The MLB contracts of Hank Aaron and Mickey Mantle have surfaced, and they will likely sell for a lot of money. PR Auction recently told TMZ Mantle's contract he signed with the New York Yankees is estimated to be sold at $50,000. As for Aaron, the contract he signed with the Braves in 1974 is set to sell for $10,0000.
"As one of Mantle's early Yankees contracts from a World Series season, this is an absolutely spectacular, museum-quality piece," Bobby Livingston of RR Auction said to TMZ. Mantle signed a contract with a base salary of $17,500. During that season, Mantle led the Yankees to their fifth consecutive World Series win. At that time, Mantle was at the early stages of his career, which was a legendary one, to say the least. Along with helping the Yankees win seven World Series titles, Mantle was named to the All-Star team 20 times, he's a three-time winner of the MVP award, and he earned the triple crown in 1956.
Mantle was inducted into the Baseball Hall of Fame in 1974, earning 88.2 percent of the vote on the first ballot. "From 1953 to 1955, the switch-hitter averaged 28 home runs, 98 RBI and 118 runs per season," his Hall of Fame bio states. "He led the American League in 1954 with 129 runs, and in 1955 he topped the AL with 37 home runs, a .431 on-base percentage and a .611 slugging percentage. In 1956 he won the AL Triple Crown, batting .353 with 52 home runs and 130 RBI and won the first of two consecutive AL Most Valuable Player Awards."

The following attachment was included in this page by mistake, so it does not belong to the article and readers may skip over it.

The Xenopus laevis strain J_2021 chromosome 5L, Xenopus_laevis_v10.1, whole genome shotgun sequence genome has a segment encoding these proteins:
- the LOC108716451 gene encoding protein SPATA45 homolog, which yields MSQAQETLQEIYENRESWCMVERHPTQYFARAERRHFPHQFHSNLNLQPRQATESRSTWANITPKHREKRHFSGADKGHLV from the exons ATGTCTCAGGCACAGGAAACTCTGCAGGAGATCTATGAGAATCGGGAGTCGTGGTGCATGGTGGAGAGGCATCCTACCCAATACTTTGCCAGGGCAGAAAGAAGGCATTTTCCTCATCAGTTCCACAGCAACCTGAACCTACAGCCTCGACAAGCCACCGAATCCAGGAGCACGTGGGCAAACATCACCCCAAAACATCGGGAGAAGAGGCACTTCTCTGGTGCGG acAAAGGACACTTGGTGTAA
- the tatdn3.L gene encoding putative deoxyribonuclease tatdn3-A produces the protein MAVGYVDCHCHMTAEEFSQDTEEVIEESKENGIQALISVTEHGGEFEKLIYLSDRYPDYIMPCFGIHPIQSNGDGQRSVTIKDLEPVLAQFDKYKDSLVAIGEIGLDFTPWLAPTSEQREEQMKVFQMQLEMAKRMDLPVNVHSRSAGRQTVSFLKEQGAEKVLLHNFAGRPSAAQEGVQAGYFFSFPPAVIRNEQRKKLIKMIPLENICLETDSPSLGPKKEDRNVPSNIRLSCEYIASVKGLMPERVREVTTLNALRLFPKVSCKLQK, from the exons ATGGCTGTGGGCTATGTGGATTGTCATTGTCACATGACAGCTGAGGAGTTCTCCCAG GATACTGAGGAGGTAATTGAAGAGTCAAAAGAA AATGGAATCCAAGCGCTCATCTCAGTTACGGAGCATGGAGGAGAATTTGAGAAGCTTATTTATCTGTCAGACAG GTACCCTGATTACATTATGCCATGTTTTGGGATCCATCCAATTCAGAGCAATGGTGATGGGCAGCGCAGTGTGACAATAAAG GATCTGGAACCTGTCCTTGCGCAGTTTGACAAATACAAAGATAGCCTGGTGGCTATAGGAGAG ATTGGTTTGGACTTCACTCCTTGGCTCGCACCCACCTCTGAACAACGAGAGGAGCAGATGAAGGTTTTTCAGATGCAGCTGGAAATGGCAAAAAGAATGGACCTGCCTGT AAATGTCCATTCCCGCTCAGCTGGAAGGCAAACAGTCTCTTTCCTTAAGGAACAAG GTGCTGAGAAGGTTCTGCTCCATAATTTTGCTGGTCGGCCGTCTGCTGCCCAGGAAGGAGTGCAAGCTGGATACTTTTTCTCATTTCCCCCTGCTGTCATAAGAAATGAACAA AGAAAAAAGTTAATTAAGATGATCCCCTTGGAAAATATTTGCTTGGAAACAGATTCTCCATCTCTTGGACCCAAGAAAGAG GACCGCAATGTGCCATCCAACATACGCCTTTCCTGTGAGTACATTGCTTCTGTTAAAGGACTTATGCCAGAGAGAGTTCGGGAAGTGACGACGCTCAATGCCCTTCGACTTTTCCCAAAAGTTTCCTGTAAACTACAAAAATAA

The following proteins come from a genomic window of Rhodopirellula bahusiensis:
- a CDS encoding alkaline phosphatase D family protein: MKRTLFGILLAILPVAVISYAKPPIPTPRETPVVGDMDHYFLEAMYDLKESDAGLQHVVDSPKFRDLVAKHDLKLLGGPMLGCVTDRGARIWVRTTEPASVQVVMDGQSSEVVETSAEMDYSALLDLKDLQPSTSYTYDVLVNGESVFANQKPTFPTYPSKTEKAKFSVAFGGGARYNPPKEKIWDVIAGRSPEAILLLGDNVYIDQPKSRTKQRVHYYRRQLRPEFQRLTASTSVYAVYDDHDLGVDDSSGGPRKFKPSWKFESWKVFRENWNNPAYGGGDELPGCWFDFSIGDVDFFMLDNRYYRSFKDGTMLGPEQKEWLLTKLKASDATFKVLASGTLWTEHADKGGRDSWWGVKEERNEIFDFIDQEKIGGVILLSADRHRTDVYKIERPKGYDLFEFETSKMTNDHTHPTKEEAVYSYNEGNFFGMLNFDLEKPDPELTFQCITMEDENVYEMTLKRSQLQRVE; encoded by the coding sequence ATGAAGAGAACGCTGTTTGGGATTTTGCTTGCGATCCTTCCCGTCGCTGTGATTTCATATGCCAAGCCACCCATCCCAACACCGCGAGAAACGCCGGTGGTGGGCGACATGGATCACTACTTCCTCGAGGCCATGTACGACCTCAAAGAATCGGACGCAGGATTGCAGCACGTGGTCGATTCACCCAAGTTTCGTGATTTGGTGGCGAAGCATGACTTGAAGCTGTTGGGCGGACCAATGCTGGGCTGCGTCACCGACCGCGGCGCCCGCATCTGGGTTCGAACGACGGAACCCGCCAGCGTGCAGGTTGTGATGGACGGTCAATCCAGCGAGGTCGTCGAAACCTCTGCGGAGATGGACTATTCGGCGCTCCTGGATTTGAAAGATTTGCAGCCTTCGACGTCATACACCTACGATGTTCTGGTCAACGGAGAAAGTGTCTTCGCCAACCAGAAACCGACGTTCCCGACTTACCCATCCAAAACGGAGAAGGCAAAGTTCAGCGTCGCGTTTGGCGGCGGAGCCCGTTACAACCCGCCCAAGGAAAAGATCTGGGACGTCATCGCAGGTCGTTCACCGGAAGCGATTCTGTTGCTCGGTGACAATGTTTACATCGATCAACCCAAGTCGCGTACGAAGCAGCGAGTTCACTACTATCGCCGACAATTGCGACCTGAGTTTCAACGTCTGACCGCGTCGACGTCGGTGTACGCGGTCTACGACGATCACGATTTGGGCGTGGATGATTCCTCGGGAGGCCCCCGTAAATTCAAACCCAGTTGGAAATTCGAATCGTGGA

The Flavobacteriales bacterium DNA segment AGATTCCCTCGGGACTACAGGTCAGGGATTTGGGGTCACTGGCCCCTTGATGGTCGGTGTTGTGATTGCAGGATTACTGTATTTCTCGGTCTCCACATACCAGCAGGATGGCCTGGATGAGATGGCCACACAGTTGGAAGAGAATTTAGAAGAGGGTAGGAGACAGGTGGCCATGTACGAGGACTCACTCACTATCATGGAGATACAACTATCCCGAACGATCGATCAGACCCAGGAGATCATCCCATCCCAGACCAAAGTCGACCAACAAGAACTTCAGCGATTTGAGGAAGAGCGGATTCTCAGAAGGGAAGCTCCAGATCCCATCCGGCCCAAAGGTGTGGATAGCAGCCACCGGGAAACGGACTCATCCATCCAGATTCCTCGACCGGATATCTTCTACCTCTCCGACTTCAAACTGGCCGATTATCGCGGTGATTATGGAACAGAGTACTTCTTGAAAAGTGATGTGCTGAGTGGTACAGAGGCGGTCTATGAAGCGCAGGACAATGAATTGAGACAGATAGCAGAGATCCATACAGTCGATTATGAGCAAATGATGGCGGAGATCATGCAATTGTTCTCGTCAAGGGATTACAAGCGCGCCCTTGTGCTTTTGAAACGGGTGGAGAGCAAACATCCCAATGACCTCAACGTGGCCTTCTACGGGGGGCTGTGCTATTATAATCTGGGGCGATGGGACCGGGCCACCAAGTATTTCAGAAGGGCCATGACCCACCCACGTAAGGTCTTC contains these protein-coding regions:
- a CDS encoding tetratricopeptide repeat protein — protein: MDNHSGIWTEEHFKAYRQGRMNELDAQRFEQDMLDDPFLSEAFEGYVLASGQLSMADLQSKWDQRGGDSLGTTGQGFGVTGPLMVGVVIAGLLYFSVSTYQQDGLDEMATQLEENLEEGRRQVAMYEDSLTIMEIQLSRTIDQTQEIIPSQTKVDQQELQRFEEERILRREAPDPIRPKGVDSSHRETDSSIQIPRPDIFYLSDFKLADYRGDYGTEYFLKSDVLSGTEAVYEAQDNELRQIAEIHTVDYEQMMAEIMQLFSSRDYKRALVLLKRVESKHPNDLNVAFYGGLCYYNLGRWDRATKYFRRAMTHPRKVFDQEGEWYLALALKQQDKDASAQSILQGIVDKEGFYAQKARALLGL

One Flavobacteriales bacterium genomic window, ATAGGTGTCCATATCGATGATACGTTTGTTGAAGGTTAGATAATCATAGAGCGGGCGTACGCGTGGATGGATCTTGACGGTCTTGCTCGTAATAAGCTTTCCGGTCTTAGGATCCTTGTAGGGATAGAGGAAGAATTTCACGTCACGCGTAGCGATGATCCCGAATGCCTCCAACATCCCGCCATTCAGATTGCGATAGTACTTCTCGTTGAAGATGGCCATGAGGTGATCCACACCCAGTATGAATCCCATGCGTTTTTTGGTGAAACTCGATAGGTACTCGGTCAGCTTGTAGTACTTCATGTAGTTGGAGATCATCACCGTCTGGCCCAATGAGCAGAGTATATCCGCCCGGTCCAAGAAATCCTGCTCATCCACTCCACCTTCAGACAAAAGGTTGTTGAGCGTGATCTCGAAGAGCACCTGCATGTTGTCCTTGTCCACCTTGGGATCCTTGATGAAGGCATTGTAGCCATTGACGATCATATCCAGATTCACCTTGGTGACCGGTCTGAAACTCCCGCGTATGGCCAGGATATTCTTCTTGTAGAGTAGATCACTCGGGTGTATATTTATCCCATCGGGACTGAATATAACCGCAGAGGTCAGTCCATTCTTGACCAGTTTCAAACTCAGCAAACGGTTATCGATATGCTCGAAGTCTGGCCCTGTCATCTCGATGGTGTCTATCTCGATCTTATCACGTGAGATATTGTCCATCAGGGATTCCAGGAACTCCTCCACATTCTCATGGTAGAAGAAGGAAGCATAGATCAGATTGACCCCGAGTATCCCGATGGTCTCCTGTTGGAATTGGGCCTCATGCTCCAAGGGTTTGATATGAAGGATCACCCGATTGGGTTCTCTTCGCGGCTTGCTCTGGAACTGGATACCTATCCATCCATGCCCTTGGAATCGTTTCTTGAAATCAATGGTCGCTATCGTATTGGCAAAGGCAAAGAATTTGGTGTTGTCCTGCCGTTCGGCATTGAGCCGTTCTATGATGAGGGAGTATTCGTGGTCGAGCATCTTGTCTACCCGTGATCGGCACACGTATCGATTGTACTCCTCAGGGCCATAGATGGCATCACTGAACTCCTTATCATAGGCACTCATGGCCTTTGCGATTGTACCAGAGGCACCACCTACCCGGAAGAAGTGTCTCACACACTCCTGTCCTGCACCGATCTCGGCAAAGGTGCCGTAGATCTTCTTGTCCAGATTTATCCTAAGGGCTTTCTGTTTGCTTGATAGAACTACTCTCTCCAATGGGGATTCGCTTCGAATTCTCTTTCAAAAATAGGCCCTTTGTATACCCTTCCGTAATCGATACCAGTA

As for Aaron, he's arguably the best hitter in MLB history. When he retired from the game, Aaron was the all-time home run leader with 755. However, he was so much more than a home-run hitter, registering 2,297 career RBIs, 6,856 total career bases, 3,771 career hits and 1,477 career extra-base hits. He ranks first all-time in RBIs, total bases and extra-base hits while ranking third in hits behind Ty Cobb and Pete Rose.
Mantle had the ultimate compliment when talking about Aaron. "As far as I'm concerned, Aaron is the best baseball player of my era," Mantle said via Aaron's Hall of Fame bio. "He is to baseball the last 15 years what Joe DiMaggio was before him. He's never received the credit he's due."